Monday, October 25, 2010
A CHARMING OUTER SYDNEY TOWN PARK--AT NARELLAN.
Today I went for a walk around the streets of Narellan. I do this sometimes esp as I get to walk through this gorgeous park alongside the Library and Camden Council Chambers. This park as a guess is about 4-5 years old although parts have been added later--like the childrens' play area. I don't normally focus on kids things, as mine have grown up now, but you can't help but notice what an enchanting and intelligent play area for kids this is. It's also an aesthetically pleasing place for adults and families, with quieter more spacious areas towards the back and plenty of seating and shelter.
What I particularly like is the focus on Australian native plants and animals and how they feature throughout the park and play area. What a great way to learn about our native species--something that has been lacking in recently past decades. We seem to know about and grow so much of other countries fauna and flora but little of our own. And as time goes on we are seeing less and less of our birds in suburbia.... (animals went a long time ago, although if you're lucky you can see a dead wallaby as part of roadkill).... and more of exotic pest species such as Indian Mynahs (which sadly are a pest throughout much of the world). We have such charming birds that I know most people adore, but seem to know little about keeping them around...councils seem to be little interested in doing their bit too. This, I get the feeling, is due to developers having the upper hand and clearing new housing land completely of native trees and shrubs that are used as food and nesting by these birds. No food, no home for breeding, no birds--think of it in the human sense and we really are selfish. There is no reason we both cannot exist together.
So here we are with some hopefully wonderfully inspiring photos for your own garden or play area. I am so glad Camden Council were visionary in this park plan. They left tall Eucalyptus trees that have been there for many decades which hopefully will provide nesting hollows and food for birds, insects and bats. I hope they will upkeep it to do it justice.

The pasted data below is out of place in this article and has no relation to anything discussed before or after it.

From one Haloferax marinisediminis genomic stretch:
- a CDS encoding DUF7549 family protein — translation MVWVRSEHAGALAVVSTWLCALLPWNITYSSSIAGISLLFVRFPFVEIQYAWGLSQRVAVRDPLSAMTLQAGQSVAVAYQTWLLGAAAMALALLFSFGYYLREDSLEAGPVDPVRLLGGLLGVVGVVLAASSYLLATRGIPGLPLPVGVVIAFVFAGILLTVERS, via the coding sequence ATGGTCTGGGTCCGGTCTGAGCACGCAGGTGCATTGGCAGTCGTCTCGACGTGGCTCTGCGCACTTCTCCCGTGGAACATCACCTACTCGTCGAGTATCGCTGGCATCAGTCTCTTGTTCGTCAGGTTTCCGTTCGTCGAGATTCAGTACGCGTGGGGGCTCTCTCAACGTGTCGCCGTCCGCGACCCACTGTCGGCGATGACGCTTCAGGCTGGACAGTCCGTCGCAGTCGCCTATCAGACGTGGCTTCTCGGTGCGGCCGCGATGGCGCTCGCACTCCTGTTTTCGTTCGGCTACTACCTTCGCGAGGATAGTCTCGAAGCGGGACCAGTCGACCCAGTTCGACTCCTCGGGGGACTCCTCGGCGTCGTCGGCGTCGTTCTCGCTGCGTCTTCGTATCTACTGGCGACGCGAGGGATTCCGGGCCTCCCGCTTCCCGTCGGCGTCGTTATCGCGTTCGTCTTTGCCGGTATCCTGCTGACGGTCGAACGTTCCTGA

Grevillea row, looking down to the Library and right to Narellan Town Centre. So nice to have this large open space next to a shopping centre.
Council chambers in the background. Dianella species or Flax Lily in the foreground. Has sprays of tiny blue flowers.
Possum on the pathway. Themeda species or Kangaroo grass to the right.
Close up of Kangaroo Grass--I love this grass --it is so decorative--not much left around the place though--most (99.9999%) of yards remove it and plant Kikuyu or something. However, it is being used more as decorative planting-yay!
Crimson Rosella stencil with Panicum species grass planting. The recent persistent rains have brought everything to its best. Colours become so much richer and everything sits upright.
Rubberised Platypus sculpture. The kids can sit/play on this without getting hurt.
A wood Goanna. Goannas are large lizards that are famous for running up trees when threatened.
Eucalyptus leaf stencil. How nice to decorate plain cement with something like this.
A great mosaic seat where the local school kids were able to fire their own mosaics to use in the seat. How proud they must feel when they play here.
I even think the drain has been aesthetically landscaped. Go the landscaper!
Looking towards the more open back area. The lower waterline has been planted out with native plants including sedges which like a wetter area.
This is a Melaleuca--water loving but drought resistant--there were many planted in the waterway and all coming into flower so perfectly. I actually love the buds just as much as the flowers.
This was growing under one of the Eucalypts....Dicondra repens or Kidney Weed. It's not a weed at all but a native ground cover that likes the slightly wetter areas. Again rarely seen in suburbia due to everyone wanting a "lawn".
Having said that though, I do think many many people just do what they do from innocent ignorance, and what everyone else and the "experts" tell them to do. If they only knew how easy it is to grow many native species and how unusual and interesting they can look. I know many would use them more. Here's hoping this can inspire just one person to give them a try!